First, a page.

Tag: Gulf of Mexico

Monday, Uh, Tuesday Morning Optimism

Cracked — which now probably eclipses CNN and MSNBC in reporting accuracy — has a great article up this morning on seven good pieces of news that no one is reporting. I suggest you read the whole thing — they don’t even have space for the plunging crime rates. But there is one piece of news in particular I wanted to focus on: the ozone hole.

Just like our reserve of gaping-hole jokes that don’t involve yo’ mama, the hole in the ozone layer is steadily shrinking every year.

Australian scientists have accounted for the numbers behind the fluctuations, which are apparently all about a natural weather phenomenon called dynamical forcing. Take away the weather-driven ozone swings and you still have a hole in the ozone layer, but one that has shrunk by 15 percent since its peak in the ’90s.
Even better, the hole has shrunk consistently every year, which hopefully means the ozone will be back to its pre-1980 conditions sooner than 2060, as previously predicted. So, good news for the planet. Bad news for all you heartless sunscreen moguls out there.

They also note how fast the Gulf of Mexico is cleaning itself up.

This story has been repeated, in one form or another, over and over and over again over the last forty years. Lake Erie was almost dead; now it’s not. LA used to be wreathed in a thick blanket of smog; now it isn’t. Acid rain was a dreadful problem; now it’s not. It seemed like half our body weight was from lead pollution; lead levels have plunged. Even the satanic gases of carbon dioxide and other greenhouse chemicals aren’t so bad. Economic output per unit of CO2 has surged in the US. CO2 levels are holding steady while the economy keeps growing. And population growth? Even Islamic countries are showing falling fertility rates.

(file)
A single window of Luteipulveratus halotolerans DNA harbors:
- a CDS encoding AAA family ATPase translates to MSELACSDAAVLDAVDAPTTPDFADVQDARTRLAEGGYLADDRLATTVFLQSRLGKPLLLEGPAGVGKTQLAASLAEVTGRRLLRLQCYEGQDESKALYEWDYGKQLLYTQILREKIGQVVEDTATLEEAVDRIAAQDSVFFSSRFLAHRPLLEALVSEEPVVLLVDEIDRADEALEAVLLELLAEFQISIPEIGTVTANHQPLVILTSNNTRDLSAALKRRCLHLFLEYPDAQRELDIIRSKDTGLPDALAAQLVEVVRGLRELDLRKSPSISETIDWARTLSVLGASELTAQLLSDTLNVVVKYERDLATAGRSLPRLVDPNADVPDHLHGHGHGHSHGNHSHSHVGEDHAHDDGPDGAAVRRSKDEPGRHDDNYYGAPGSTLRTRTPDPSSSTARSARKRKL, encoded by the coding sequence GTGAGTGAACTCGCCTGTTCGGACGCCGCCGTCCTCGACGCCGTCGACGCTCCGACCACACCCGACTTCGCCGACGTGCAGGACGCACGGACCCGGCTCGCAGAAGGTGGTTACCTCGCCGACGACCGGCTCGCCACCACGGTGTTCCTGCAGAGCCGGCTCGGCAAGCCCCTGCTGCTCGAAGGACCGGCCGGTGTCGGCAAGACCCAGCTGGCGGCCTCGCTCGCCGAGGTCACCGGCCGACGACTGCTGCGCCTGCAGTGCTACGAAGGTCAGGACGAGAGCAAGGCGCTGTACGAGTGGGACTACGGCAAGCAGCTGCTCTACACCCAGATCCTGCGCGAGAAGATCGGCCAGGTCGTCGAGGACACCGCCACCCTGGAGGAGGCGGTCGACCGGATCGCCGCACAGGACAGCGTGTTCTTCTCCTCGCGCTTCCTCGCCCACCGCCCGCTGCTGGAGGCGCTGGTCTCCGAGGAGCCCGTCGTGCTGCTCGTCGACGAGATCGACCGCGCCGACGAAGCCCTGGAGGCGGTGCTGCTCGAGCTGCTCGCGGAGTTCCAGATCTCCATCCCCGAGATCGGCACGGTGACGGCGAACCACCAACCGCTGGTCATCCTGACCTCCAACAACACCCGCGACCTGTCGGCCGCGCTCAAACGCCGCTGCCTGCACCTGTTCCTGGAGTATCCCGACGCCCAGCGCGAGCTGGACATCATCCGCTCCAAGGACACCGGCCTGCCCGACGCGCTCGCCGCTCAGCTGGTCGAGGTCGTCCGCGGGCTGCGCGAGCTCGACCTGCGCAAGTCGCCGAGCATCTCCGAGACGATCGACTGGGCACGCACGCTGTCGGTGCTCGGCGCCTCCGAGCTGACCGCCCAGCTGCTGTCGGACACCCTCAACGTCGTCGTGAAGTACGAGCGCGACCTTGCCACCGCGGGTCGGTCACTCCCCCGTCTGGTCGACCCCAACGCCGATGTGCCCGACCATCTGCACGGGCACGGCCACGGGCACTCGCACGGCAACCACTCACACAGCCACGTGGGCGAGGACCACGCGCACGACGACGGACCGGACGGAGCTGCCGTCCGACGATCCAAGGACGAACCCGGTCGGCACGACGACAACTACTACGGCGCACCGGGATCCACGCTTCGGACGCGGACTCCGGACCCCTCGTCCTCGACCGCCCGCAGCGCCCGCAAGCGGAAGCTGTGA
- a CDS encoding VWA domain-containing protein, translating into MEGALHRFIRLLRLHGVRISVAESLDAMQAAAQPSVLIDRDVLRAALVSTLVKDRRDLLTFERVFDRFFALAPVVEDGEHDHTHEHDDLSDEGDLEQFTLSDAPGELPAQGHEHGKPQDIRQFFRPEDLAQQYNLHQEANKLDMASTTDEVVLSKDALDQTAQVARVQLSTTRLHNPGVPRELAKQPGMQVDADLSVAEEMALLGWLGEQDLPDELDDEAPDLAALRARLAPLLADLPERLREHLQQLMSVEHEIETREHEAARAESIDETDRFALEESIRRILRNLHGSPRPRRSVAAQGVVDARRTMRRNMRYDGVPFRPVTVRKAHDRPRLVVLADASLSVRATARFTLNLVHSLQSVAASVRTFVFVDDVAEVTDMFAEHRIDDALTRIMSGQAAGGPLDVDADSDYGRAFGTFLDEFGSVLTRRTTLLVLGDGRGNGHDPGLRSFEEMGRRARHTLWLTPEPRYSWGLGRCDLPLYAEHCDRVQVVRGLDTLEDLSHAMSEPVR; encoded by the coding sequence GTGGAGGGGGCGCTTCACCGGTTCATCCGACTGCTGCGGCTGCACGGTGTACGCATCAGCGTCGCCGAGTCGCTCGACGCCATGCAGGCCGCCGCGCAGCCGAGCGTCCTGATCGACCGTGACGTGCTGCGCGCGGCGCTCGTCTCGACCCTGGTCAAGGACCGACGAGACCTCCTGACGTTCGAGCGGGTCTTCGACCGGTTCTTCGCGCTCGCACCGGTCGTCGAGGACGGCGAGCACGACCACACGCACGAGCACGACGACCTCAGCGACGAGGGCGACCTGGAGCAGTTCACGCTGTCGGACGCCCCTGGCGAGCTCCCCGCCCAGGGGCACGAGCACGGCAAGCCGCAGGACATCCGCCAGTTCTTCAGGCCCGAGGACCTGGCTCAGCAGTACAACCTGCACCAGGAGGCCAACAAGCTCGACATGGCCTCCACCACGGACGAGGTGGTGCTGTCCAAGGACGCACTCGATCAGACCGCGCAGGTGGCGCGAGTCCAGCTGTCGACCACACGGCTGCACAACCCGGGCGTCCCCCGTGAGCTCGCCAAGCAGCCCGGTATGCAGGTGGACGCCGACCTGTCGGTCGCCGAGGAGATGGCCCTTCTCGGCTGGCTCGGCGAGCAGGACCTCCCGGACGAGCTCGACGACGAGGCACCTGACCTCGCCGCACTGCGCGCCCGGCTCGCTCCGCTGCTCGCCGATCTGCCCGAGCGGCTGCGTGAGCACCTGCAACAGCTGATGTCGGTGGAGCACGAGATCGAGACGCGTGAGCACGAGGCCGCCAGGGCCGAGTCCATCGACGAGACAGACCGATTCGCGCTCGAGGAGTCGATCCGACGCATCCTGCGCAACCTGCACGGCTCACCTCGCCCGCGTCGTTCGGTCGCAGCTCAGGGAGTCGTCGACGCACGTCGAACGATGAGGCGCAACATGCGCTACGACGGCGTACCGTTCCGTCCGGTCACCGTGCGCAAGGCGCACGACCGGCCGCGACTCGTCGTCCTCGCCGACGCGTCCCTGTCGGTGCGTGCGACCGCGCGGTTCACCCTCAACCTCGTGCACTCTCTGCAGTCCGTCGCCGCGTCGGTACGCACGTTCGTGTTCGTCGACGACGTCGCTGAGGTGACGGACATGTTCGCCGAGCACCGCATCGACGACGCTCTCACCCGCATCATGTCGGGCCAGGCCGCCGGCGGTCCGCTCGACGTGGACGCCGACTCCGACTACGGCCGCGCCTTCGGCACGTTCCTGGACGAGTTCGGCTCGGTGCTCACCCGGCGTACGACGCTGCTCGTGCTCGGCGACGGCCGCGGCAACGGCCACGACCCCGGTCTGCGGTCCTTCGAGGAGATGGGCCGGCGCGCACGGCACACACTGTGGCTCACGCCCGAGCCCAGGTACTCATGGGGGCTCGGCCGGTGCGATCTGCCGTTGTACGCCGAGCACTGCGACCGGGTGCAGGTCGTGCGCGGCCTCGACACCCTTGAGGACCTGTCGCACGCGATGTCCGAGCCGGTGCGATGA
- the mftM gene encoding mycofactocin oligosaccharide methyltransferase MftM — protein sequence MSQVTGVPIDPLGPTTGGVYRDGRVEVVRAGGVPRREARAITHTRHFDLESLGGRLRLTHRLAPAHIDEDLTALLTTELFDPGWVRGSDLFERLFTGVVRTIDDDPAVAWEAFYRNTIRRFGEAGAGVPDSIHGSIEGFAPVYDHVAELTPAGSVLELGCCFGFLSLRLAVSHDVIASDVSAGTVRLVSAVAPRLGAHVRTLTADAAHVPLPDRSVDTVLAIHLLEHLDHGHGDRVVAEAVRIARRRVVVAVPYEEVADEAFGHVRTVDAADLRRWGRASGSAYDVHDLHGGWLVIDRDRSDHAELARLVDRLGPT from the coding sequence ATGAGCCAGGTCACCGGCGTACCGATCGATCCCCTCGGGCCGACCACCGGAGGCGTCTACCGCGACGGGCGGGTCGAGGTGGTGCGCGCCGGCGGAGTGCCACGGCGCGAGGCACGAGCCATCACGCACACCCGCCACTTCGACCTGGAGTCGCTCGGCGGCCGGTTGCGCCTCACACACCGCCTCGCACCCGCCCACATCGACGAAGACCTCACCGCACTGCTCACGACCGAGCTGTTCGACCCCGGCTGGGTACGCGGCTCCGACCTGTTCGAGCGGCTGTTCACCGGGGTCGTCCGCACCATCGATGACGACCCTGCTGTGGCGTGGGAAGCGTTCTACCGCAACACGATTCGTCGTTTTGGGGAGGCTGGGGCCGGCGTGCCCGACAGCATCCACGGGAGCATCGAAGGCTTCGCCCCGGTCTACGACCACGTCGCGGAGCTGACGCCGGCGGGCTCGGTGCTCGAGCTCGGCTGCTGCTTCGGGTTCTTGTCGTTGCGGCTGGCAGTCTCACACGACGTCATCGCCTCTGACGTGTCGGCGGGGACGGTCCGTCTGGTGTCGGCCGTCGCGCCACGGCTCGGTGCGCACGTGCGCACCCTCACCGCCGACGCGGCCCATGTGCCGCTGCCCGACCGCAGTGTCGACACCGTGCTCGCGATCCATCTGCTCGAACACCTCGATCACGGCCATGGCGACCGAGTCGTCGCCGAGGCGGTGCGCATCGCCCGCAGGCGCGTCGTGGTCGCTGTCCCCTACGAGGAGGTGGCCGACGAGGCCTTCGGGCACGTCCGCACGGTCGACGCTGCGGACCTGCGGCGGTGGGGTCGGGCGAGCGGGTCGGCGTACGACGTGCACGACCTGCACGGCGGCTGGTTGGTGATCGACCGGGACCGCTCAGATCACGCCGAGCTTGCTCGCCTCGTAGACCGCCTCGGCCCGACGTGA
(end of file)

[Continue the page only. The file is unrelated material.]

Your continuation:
All of this has happened while tacking into the gale-force negativism of the environmentalists. None of these trends were supposed to reverse without massive economic sacrifice, long periods of suffering and, of course, incredible government empowerment. But all have improved during the largest economic expansion in human history.

All of this didn’t just happen of course. Sensible pollution controls enforced by the government cleaned up the lakes, banned CFC’s, forced catalytic converters into cars and installed cap-and-trade on sulfur dioxide emissions. But in all these cases, the action was straight-forward regulation, not complex schemes that enriched political operatives while doing little to work the problem. There have been a few negatives — the ban on effective asthma inhalers, for example, or the removal of lead-based solder in favor of solders prone to electrical shorts. But our world has not been turned upside down.

That’s why I remain an optimist on our remaining environmental issues (global fish stocks and AGW, mostly). The situation is never as bad as the environmentalists claim. And the solution is never as destructive as the skeptics claim. We tend to solve our problems rather smartly. IF we’re allowed to do so.